The Sandy Hook Promise nonprofit looks to the local community, technology, and innovation to develop a national movement for preventing gun violence.
Even as a gun owner and hunter, journalist Rob Cox admits that he had never given much thought to gun legislation before December 14, 2012. After landing at John F. Kennedy International Airport that Friday afternoon, Cox learned of the shooting tragedy that had taken the lives of 20 children and 6 educators at Sandy Hook Elementary School, in the idyllic community where he had returned to raise his own children.
Over the ensuing days, weeks, and months, Cox and a group of friends gathered informally and then formally to create Sandy Hook Promise (SHP), a nonprofit dedicated to supporting family members impacted by the Sandy Hook Elementary School tragedy and reducing the causes of gun violence to prevent future tragedies.
"Basically, nobody slept that [first] week, so we were just frantically working," Cox said. "And one of the things we were doing was looking at case studies, looking at what had happened in Aurora or at Virginia Tech. We tried to figure out what we could do to actually create some sort of change so that no other town would ever see something like this happen again."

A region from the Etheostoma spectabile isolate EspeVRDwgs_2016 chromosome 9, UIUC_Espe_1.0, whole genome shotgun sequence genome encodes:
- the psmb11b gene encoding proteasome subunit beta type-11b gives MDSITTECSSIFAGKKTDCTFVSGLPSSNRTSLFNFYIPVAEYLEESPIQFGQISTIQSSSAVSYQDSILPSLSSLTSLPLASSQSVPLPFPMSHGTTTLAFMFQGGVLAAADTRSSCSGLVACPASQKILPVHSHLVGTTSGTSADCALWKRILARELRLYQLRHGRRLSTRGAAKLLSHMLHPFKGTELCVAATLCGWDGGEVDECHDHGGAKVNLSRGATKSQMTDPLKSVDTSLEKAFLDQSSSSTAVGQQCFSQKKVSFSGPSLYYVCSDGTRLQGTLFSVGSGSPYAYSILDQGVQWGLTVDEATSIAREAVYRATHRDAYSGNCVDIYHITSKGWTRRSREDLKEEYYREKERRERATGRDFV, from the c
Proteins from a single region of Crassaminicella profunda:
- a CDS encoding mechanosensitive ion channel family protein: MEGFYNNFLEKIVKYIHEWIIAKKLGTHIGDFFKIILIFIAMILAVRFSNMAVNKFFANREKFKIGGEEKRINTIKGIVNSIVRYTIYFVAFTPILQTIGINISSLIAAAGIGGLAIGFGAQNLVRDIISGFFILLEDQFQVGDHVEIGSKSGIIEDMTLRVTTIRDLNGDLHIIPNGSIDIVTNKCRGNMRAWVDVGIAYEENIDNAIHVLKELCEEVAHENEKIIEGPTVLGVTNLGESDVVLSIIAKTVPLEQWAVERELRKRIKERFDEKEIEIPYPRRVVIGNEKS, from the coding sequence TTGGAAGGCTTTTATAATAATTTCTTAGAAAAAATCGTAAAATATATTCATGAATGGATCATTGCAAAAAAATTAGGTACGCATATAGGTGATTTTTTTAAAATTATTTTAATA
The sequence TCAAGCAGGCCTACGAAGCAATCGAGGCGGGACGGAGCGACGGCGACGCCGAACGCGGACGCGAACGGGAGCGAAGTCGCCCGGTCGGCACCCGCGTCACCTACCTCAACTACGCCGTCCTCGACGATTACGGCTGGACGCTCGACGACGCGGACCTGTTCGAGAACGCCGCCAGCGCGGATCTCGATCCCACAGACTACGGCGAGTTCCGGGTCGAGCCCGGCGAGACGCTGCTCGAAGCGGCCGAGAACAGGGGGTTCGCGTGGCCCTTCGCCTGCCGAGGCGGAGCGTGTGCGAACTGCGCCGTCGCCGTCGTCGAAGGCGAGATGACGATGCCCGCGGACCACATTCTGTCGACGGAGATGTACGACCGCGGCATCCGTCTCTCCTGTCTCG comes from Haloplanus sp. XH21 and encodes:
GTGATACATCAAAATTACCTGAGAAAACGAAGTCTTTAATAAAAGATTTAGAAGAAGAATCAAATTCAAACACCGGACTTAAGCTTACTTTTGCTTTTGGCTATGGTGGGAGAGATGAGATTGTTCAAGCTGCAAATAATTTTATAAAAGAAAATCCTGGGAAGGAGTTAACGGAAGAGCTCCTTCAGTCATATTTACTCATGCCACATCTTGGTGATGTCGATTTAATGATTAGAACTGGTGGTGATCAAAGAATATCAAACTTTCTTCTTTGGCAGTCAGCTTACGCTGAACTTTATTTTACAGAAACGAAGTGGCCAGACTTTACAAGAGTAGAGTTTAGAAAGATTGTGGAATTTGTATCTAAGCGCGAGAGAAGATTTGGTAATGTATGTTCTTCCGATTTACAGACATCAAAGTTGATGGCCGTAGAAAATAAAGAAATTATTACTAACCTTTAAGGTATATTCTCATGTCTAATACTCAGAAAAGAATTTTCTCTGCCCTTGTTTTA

Working with McKinsey & Company in the early stages, the group researched models (such as Mothers Against Drunk Driving) for building a national movement around safety, specifically children's safety. However, there wasn't a model for a community-driven effort that developed in response to a similar type of event in the United States.
While the 1996 kindergarten shooting in Dunblane, Scotland, effectively led to legislation banning handguns in the United Kingdom, SHP decided on a different tack; much like with marriage equality, Cox believes that cultural attitudes must first shift before any legislation can pass in the United States. Instead, the organization is approaching the issue through avenues such as science, education, and technology.
The recently released final report of the Sandy Hook Elementary School shooting states, "The obvious question that remains is: 'Why did the shooter murder 27 people, including 20 children?'" But for Newtown and SHP, the bigger question is: How can we create positive changes in communities across the country to help reduce gun violence?